In The Collapse of Globalism, Saul chronicled how the world moved from one economic paradigm to another on a roughly 30-year cycle. These models are much like religions. They're faith based, belief structures that inevitably falter and make way for the next model, the next belief structure.
Only Saul seems to have got it very, very wrong. Yes, neoliberalism has failed us - all but the few, the new plutocrats - but it remains with us and, barring some global calamity or popular upheaval, it seems destined to maintain its choke hold on us.
It seems that neoliberalism, expressed in globalism and the manic pursuit of perpetual exponential growth, will not be superceded by the "next great thing." It is, however, nurturing both global calamity and popular upheaval. There are many who warn that one or the other or some combination of both will materialize over the next decade. The pressures are certainly building. Hang onto your hat.
But this post isn't about dire predictions. It is, instead, about understanding where everything went wrong. How did we get to where we are today? What forces drove this change that has done so much for us but even more to us?
The following, two-part documentary from Deutsche Welle targets 1979, a year that saw the end of the post-war boom, the end of the Soviet Union and the rise of radical religion as the Second Big Bang.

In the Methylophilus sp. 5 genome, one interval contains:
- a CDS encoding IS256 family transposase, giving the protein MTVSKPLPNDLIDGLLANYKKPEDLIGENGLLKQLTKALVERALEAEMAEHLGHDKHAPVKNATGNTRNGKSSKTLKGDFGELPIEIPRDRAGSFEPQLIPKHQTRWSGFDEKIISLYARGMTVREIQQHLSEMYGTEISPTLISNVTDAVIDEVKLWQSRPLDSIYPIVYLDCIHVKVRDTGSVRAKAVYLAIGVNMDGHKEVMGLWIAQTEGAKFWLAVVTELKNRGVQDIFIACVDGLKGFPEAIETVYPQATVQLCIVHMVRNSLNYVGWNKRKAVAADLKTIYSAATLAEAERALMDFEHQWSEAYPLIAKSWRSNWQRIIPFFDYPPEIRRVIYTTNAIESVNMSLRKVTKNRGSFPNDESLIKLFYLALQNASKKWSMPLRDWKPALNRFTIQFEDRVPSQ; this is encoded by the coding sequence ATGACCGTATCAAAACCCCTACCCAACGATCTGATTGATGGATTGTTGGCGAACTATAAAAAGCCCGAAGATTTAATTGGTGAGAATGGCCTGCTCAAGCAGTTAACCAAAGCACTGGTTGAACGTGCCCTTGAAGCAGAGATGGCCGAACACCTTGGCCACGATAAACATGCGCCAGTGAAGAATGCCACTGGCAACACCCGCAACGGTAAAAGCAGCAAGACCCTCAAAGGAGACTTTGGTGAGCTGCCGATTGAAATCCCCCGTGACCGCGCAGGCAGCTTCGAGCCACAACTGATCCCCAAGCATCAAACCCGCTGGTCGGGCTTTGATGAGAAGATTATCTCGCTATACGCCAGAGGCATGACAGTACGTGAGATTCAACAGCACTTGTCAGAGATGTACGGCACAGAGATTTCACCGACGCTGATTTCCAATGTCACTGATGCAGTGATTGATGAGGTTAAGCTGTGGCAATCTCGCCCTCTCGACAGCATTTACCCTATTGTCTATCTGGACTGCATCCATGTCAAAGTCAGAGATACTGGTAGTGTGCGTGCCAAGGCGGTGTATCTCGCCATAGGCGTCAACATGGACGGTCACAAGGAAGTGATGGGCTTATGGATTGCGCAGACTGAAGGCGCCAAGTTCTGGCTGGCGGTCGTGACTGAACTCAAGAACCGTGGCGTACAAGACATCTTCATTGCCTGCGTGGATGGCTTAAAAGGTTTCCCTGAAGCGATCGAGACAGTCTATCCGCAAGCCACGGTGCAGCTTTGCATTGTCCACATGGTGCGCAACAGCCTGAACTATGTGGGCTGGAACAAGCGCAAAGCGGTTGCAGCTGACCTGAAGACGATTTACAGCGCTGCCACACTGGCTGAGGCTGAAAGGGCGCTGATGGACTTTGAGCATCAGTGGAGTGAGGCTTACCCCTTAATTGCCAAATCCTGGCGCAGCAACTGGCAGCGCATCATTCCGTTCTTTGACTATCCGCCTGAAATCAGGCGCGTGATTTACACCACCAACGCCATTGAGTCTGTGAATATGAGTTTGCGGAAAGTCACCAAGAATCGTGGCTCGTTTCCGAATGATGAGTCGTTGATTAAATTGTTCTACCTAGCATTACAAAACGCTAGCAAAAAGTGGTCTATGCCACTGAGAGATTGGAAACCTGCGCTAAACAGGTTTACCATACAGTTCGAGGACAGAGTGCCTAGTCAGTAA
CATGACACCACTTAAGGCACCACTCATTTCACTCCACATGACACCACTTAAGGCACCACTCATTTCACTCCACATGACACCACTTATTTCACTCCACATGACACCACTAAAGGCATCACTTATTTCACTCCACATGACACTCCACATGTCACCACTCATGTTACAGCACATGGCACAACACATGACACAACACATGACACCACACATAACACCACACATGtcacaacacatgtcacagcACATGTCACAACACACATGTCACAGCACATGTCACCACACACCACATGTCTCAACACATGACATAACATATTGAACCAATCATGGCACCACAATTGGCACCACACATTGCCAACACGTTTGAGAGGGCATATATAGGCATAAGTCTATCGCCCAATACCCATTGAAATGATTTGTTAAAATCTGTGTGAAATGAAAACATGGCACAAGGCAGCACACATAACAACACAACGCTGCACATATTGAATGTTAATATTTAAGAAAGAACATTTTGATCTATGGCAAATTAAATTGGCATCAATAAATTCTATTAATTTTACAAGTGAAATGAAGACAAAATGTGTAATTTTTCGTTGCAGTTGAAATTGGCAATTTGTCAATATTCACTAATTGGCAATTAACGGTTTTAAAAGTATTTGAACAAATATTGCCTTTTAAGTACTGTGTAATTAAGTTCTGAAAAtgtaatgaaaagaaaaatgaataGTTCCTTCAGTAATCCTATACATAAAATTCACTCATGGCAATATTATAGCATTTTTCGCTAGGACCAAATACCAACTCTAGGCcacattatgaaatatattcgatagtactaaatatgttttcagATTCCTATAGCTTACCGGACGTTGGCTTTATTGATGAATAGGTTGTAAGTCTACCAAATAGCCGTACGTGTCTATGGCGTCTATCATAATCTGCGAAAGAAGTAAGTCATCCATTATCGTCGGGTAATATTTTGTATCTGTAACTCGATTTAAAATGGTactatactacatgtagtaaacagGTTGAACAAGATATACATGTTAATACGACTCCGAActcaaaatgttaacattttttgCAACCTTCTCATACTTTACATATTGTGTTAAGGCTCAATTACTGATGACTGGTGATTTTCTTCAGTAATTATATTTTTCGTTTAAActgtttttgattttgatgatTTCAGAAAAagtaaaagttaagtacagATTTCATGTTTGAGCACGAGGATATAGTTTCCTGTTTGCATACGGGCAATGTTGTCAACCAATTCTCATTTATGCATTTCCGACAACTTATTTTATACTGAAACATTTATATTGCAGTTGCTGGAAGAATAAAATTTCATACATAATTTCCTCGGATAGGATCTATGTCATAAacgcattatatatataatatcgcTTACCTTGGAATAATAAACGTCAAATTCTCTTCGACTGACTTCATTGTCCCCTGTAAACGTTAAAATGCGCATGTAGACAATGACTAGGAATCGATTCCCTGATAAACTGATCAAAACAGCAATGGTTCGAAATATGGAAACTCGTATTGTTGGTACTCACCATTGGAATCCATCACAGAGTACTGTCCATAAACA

When Liberal finance minister, Bill Morneau, announced that Canadians would just have to accept a future of “job churn” in the “gig economy” I was stunned. Never before had I heard a government minister so casually break faith with the Canadian people.
It was our Liberal government’s “TINA” moment, a reference to when Britain’s Iron Lady, Margaret Thatcher, ushered in the neoliberal era with a curt “there is no alternative.”
Morneau might have been a bit less casual in his pronouncement had a gig economy been in the future for him and his own but, of course, that was out of the question. This consignment into a grim precarious future would not be for the Morneaus or the Trudeaus. They, after all, were what a former parliamentary scribe labeled “higher purpose persons.”
It was when Morneau dropped his privileged hammer on working class Canadians that I knew how right I had been to break with the Liberals after 40 at times difficult years. This was no longer the party of Laurier, St. Laurent, Pearson or Pierre Trudeau. That would be akin to today’s Republicans boasting of being the “Party of Lincoln.” No, this was a Liberal party that didn’t bridge divides but instead accommodated them. There would be no alternative.
The Guardian addressed the perils of the gig economy taking hold in the UK.